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For the Record

Letters, commentary, and updates.

BC Lawyers Inspire

Just finished reading the magazine with the dean on the cover (Winter 2023). I read it from cover to cover. What these people are doing is exceptional, and I find it inspiring as I look towards the future. There is so much wretched stuff going on, and to see these people fighting for justice is amazing.

Clark Sanders
East Meredith, New York

Hooray for Women

Thank you for the opportunity to participate in BC Law Magazine (“Ethics Are Her Gold Standard,” Winter 2023). As we celebrate and acknowledge International Women’s Day 2023, I wanted to let you know how much I’ve enjoyed learning about Dean Odette Lienau, Marianne D. Short, Esq., Charity Clark, and the many other women and men you have profiled. You highlight the exceptionalism, diversity, and power of individuals who have BC Law as a foundation. Thank you for all that you do.

Carol Tate ’96
VP & Chief Compliance Officer, 
Intel Corporation, Santa Clara, California 

The Whistle’s Still Blowing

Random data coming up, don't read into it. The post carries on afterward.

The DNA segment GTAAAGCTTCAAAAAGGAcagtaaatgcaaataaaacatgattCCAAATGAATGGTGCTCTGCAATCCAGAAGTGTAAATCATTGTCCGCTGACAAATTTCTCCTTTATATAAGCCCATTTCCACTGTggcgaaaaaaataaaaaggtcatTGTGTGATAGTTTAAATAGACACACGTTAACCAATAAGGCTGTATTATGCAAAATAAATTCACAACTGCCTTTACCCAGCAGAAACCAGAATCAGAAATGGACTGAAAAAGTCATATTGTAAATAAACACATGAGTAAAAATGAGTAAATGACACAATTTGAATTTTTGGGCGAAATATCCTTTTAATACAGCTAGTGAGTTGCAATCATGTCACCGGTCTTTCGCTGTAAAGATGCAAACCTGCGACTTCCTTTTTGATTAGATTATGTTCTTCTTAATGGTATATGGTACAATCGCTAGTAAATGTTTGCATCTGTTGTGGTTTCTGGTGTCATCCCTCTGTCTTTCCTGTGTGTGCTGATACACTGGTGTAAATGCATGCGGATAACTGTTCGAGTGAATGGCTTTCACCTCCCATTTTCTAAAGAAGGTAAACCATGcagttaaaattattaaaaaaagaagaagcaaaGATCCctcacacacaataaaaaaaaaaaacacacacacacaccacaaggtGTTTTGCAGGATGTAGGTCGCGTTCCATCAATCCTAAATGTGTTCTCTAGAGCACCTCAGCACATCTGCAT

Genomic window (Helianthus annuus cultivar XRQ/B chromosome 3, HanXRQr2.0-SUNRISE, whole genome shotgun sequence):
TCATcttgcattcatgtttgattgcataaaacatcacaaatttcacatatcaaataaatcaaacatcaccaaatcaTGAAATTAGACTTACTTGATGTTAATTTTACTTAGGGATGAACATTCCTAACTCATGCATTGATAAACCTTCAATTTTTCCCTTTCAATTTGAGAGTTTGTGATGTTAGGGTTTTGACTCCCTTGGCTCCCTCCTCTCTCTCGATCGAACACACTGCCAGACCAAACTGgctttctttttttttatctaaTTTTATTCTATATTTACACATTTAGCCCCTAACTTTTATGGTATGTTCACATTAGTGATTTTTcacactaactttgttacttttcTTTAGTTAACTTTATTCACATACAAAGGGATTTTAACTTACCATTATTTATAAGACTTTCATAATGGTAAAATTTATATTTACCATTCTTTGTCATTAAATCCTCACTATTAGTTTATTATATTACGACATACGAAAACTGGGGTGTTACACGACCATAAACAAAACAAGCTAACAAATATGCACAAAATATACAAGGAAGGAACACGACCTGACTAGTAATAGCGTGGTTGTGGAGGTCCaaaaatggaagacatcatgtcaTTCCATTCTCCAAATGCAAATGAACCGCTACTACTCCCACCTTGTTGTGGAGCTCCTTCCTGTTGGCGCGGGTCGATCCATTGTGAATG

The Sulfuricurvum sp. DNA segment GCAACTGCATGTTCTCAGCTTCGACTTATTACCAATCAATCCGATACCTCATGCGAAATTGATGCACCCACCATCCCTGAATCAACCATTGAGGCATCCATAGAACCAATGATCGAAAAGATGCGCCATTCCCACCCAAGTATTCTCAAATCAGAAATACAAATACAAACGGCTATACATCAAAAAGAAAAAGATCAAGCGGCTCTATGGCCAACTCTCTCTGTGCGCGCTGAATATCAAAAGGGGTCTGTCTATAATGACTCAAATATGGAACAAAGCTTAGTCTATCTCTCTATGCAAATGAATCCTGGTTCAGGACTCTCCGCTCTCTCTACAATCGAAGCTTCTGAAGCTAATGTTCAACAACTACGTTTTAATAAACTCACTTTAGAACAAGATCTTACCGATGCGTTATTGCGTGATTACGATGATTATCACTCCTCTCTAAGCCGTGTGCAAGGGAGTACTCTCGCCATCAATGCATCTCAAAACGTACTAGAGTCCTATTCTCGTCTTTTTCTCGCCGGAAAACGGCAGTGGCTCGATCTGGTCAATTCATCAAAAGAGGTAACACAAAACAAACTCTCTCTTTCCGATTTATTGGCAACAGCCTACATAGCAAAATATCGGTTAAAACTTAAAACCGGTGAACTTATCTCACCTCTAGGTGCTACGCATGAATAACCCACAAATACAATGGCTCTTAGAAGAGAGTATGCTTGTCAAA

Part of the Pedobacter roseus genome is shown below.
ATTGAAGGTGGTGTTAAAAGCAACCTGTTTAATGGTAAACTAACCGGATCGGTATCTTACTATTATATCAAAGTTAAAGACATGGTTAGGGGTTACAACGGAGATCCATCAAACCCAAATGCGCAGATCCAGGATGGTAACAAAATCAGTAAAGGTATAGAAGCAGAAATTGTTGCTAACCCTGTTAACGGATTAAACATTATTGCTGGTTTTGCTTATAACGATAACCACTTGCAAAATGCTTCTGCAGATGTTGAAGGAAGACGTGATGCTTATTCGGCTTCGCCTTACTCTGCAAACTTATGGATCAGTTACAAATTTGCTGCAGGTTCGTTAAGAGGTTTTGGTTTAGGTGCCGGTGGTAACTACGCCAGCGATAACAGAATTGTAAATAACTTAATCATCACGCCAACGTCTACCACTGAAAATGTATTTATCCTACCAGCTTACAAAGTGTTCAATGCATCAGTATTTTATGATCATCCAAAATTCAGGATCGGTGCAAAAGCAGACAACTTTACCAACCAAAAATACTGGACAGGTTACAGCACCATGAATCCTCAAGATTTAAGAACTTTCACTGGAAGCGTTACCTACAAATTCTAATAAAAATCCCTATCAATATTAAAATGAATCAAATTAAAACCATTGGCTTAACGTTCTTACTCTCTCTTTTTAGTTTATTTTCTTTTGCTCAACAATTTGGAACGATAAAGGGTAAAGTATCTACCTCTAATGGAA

Phil Brewster ’03 was featured in the Winter 2022 issue discussing what it takes to be a whistleblower’s lawyer (“The Weight of the Whistle”), specifically his involvement in investigating money laundering by Venezuela’s national oil company through US securities firms. Several recent news reports related to Brewster’s investigation are notable for the upcoming 2024 election cycle. First, in June, the news website Semafor reported US presidential candidate Robert F. Kennedy Jr. served as a senior advisor to a New York investment firm implicated in the complex money laundering investigation. In addition, Brewster is representing the Truth Social whistleblower in an SEC whistleblower case. In March, Brewster’s whistleblower client worked with Hugh Lowell of The Guardian and Drew Harwell of the Washington Post to expose two loans to Truth Social totaling $8 million, allegedly originating from a fintech firm with ties to Putin’s regime, which also specializes in facilitating payments for the global sex industry. In response to the publication of this story, former President Trump’s social media company sued the Washington Post claiming $3.78 billion dollars in damages, while Truth Social’s CEO and former congressman Devin Nunes personally sued The Guardian. In that case, Nunes named Brewster’s whistleblower client as a defendant.